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The Making of The Mysterious Affair at Styles

Written by Agatha Christie expert Chris Chan

Writing is hard work. You need to develop strong ideas to turn into a book. Likewise, a person has to find the time to write, and they must be sufficiently disciplined to sit down regularly and keep writing until the project is completed. This isn’t easy, especially when having to juggle work, family and social responsibilities.

The seeds of writing a crime novel were planted in Agatha Christie’s mind when her older sister Madge challenged her to write a mystery. During WWI, while Christie was working at the dispensary, she decided to use some of her free time to write. Christie had written poems and even a novel in the past, but this was her first attempt at a full-length murder mystery.

In her Autobiography, Christie writes:

Unlike nursing, where there always was something to do, dispensing consisted of slack or busy periods. Sometimes I would be on duty alone in the afternoon with hardly anything to do but sit about. Having seen that the stock bottles were full and attended to, one was at liberty to do anything one pleased except leave the dispensary.

I began considering what kind of a detective story I could write. Since I was surrounded by poisons, perhaps it was natural that death by poisoning should be the method I selected. I settled on one fact which seemed to me to have possibilities. I toyed with the idea, liked it, and finally accepted it. Then I went on to the dramatis personae. Who should be poisoned? Who would poison him or her? When? Where? How? Why? And all the rest of it. It would have to be very much of an intime murder, owing to the particular way it was done; it would have to be all in the family, so to speak. There would naturally have to be a detective. At that date I was well steeped in the Sherlock Holmes tradition. So I considered detectives. Not like Sherlock Holmes, of course: I must invent one of my own, and he would also have a friend as a kind of butt or stooge–that would not be too difficult. I returned to thoughts of my other characters. Who was to be murdered?.... I could, of course, have a very unusual kind of murder for a very unusual motive, but that did not appeal to me artistically. The whole point of a good detective story was that it must be somebody obvious but at the same time, for some reason, you would then find that it was not obvious…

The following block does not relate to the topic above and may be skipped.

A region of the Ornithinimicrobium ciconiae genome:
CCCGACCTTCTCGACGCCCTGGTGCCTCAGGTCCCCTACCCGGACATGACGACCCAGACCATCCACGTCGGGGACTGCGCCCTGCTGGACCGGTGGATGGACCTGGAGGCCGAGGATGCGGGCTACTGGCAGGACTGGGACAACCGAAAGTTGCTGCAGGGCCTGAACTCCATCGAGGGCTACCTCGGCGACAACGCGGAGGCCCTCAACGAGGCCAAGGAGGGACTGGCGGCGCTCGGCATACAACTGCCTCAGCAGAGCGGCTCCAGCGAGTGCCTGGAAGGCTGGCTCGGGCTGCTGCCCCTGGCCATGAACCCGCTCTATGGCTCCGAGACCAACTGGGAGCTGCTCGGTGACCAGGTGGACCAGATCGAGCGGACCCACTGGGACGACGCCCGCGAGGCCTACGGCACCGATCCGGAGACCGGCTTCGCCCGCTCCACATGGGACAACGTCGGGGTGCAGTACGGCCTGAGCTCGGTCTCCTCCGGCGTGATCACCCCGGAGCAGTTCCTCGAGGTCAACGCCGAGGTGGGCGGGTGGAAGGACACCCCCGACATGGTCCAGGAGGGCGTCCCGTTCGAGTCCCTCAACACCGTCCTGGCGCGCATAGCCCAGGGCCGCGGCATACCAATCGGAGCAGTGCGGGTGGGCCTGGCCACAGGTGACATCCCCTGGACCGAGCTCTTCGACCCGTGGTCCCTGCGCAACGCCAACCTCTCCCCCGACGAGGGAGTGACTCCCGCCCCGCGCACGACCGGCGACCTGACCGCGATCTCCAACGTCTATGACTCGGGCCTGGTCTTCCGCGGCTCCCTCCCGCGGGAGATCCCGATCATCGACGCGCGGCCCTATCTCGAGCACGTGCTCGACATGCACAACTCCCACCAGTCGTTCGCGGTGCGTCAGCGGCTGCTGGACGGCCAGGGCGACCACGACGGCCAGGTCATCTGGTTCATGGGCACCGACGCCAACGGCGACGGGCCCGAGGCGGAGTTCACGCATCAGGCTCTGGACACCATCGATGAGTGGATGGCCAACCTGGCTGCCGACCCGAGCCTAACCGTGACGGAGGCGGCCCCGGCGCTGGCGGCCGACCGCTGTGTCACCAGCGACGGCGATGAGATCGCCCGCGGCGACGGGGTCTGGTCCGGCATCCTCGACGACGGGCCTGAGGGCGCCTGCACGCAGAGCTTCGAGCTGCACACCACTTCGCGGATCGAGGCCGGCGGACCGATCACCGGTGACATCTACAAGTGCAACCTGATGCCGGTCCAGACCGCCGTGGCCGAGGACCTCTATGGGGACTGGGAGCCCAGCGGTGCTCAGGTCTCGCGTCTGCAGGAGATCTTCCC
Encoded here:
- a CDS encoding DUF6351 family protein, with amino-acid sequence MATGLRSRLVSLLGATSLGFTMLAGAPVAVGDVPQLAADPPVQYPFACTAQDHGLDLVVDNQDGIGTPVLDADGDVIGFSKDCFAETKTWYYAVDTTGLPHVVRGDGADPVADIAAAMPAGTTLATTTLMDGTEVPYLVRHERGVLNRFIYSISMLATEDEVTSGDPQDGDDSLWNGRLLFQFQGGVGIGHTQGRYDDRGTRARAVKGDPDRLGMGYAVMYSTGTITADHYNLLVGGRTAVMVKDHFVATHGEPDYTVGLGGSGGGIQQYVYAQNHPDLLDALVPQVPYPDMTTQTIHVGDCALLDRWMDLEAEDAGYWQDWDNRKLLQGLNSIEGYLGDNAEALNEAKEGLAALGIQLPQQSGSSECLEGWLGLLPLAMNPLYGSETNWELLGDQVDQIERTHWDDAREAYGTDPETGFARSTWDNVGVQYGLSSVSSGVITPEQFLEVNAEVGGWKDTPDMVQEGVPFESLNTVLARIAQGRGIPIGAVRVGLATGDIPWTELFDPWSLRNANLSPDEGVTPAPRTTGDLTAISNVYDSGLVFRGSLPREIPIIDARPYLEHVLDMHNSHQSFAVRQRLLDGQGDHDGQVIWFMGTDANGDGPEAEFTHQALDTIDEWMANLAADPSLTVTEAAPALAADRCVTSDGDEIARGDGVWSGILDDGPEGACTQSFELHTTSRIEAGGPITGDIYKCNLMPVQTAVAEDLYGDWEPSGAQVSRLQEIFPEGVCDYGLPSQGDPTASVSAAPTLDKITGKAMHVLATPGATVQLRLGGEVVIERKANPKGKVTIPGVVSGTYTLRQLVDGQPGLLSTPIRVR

An Autobiography, Agatha Christie

With the genesis for the plot in her mind, Christie started looking around her for inspiration. A neighbour with a distinctive physical appearance soon provided the corporeal description for a pivotal character, though the fictional creation’s personality was purely Christie’s own invention. A woman Christie overheard on a tram also sparked the flames of creativity. One by one, Christie filled her roster of characters, though one person was by far the most difficult to create. Who should her detective be? How could she make him distinctive, unique, and interesting? Eventually, a small colony of Belgian refugees caught Christie’s imagination, and after some deliberation, Hercule Poirot was born.